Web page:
My mouth begins to dry up as I approach the Judge and raise my right hand, palm facing outward.

“Do you solemnly swear to tell the truth, the whole truth, and nothing but the truth, so help you God?”

“I do”, I reply. As I take my seat on the witness stand, I look to my left where 17-year-old Adam is sitting, next to his lawyer, at the desk reserved for the defendant; the one who stands accused of crimes.

Adam’s face is pale, and his cheek muscles ripple from constant jaw clenching. His hands, locked together, look like he is praying, but I know better. This is his attempt to mask their shaking. As his attorney stands up to begin my questioning, Adam’s head swivels toward me and his eyes cut into mine. Eyes like dimming headlights on a wrecked car whose battery is slowly running down. Eyes which are pooling up with fear.

He has good reasons to be afraid. His ex-girlfriend, who is sitting next to her attorney, has stories to tell; horrible, violent stories accusing Adam of terrible acts: threats to kill her, confining her against her will, and rages where he slammed her against her bedroom bureau. She will portray Adam, my patient, as a violent man.

Adam will tell a different story. He will describe how their relationship grew into passionate love and intimacy — their first love — but that she cheated on him, behind his back, with Adam’s best friend. The whole court case revolves around one question: Is Adam in control of his anger, or is his anger in control of him? The former will set him free, the latter could send him to jail.

My court testimony will focus on the knowledge I have about Adam, who has been a patient of mine for 10 months. I will be asked basic questions about anger, such as, “Is his anger healthy? Is he so angry that he is a threat to others? Does he have risk factors which could transform his anger into lethal rage?”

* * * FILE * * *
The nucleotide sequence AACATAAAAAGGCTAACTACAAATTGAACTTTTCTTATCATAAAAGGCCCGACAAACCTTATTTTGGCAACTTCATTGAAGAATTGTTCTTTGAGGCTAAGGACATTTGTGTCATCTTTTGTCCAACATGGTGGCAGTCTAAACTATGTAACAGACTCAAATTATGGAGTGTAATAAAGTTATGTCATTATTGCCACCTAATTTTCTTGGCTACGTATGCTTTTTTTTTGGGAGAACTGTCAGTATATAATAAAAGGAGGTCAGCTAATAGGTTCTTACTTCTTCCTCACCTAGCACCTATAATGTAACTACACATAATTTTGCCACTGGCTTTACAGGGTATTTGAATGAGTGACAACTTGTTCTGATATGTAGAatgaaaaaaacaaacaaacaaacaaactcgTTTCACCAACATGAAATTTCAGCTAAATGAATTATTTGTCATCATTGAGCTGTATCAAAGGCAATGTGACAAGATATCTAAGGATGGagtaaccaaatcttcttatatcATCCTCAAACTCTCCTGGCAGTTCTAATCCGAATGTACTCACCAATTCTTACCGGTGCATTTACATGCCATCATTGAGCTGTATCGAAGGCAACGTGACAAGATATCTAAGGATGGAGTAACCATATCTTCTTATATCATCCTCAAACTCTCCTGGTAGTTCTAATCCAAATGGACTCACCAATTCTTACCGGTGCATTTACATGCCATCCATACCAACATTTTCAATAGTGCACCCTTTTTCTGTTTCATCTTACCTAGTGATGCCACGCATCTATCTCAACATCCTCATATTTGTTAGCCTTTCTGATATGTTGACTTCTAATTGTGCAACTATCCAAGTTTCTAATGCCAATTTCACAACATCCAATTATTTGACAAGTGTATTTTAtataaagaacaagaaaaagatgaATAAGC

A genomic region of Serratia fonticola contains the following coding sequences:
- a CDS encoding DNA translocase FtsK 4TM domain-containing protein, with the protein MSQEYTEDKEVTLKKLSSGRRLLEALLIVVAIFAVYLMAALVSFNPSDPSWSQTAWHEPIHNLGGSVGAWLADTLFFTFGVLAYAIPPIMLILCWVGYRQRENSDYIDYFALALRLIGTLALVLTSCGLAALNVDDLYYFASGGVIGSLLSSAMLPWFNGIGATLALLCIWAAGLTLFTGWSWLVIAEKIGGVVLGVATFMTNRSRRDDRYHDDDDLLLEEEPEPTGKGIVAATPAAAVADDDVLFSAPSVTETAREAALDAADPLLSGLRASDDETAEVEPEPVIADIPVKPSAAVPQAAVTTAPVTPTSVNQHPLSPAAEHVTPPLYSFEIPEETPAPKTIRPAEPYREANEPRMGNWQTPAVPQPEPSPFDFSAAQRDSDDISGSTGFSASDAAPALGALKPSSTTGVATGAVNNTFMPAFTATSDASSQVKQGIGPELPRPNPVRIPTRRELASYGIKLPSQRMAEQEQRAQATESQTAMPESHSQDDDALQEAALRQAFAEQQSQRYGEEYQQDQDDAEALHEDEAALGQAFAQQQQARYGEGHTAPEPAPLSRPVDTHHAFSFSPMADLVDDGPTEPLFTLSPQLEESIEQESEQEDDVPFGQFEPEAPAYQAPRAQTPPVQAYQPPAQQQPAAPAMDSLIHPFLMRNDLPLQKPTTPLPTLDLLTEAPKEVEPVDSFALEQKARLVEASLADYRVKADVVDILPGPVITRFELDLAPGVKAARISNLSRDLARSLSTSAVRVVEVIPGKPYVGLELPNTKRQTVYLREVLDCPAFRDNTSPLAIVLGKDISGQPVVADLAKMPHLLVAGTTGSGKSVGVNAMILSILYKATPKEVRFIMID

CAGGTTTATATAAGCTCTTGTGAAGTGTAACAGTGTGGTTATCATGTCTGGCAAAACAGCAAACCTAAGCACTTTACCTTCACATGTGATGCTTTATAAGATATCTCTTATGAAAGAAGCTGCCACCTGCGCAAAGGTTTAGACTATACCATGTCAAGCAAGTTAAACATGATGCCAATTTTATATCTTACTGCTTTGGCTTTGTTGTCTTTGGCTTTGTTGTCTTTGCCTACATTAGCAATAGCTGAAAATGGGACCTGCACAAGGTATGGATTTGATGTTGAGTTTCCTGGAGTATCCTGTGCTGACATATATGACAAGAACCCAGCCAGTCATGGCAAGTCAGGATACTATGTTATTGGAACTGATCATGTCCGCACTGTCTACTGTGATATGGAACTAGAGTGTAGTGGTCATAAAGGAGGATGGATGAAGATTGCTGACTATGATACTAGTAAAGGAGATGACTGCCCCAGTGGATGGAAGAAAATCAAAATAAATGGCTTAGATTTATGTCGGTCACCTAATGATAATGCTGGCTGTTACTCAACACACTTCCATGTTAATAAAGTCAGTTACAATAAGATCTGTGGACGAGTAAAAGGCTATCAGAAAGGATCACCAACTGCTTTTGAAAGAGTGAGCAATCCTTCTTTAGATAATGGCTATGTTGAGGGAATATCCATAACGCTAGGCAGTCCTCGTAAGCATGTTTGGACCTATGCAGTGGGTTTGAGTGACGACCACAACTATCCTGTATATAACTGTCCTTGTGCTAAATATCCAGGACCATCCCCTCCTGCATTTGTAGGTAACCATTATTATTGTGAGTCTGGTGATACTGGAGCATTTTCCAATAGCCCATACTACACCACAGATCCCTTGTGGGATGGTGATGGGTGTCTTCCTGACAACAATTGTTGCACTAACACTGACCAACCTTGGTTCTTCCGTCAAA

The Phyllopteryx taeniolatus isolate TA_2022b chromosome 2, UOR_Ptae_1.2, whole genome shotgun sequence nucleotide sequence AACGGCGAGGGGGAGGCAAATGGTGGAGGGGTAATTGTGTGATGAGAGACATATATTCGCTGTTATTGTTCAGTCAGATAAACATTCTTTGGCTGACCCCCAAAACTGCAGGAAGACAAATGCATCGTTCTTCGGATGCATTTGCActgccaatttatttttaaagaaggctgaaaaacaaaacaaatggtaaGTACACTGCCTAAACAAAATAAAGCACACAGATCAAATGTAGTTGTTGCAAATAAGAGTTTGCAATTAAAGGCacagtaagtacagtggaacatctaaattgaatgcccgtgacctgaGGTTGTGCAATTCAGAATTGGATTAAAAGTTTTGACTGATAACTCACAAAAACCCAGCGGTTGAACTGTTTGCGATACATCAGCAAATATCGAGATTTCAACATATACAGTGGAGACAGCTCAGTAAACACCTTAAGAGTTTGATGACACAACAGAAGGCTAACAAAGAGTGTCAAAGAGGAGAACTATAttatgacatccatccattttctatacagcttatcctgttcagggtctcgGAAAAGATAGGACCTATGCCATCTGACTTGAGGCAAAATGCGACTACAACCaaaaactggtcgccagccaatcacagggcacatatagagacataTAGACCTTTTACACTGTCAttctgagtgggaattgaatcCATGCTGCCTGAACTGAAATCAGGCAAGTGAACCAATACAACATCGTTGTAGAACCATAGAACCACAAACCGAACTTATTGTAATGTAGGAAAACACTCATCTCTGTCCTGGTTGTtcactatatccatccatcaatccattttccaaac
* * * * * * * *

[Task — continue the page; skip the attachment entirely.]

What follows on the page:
I will start my testimony with the difference between healthy and unhealthy anger (taken from the book, “Power Over Anger” by Warren Holleman, Ph.D., 2007):

Healthy anger is when someone takes a stand against any form of injustice. The life of Martin Luther King, Jr., embodies this type of anger. He fought, often with words tinged with anger, against all forms of discrimination. His weapon was the sword of righteous anger.

And what is unhealthy anger? Unhealthy anger comes in three flavors: 1. Chronic anger. 2. Rage 3. Low-level anger.

1. Chronic anger. A person with chronic anger displays, on a daily basis, an irritability which, like a heap of gunpowder, can be ignited by the smallest of events. Families who have a chronically angry father, or mother, walk on eggshells. The children in these families are unable to relax, constantly scanning their environment looking for incoming artillery attacks. Emotional security and trust are the casualties in these families.

2. Rage. Rage is anger which is out of control. It is the most destructive form of anger, and is a risk factor for violence, including murder. Ironically, rage is almost always directed at the people who are loved the most – wife, children, closest friends. Three sub-categories of rage are – public ragers (road rage, attacks on strangers); private ragers (only showing rage in the privacy of their own homes); self ragers (only hurt themselves).

3. Low-level anger. This is the hardest type of anger to spot. The best way to tell is to ask the question, “Is there any family member whose anger affects your ability to have a good relationship with them?” If the answer is yes, then they probably have a problem with low level anger.

So, let’s return to the courtroom. In my testimony, I gave the court a solid foundation – all supported by research studies – about the causes of anger and how anger can develop into dangerous and out-of-control violence. When my testimony was combined with that of Adam’s teachers, coaches and friends, a clear, consistent pattern emerged: Adam possessed good control of his anger, and he was not a violent young man or a danger to others. (The content of this article is for educational purposes only, and should not be used as a substitute for treatment by a professional. The characters in this story are not real. Names and details have been changed to protect confidentiality.)

Dr. Richard Elghammer is a clinical psychologist in Danville and practices at the Elghammer Family Center. He received specialty training in child, adolescent and family psychology at Riley’s Children’s Hospital in Indianapolis, and completed his clinical internship at Indiana University School of Medicine.

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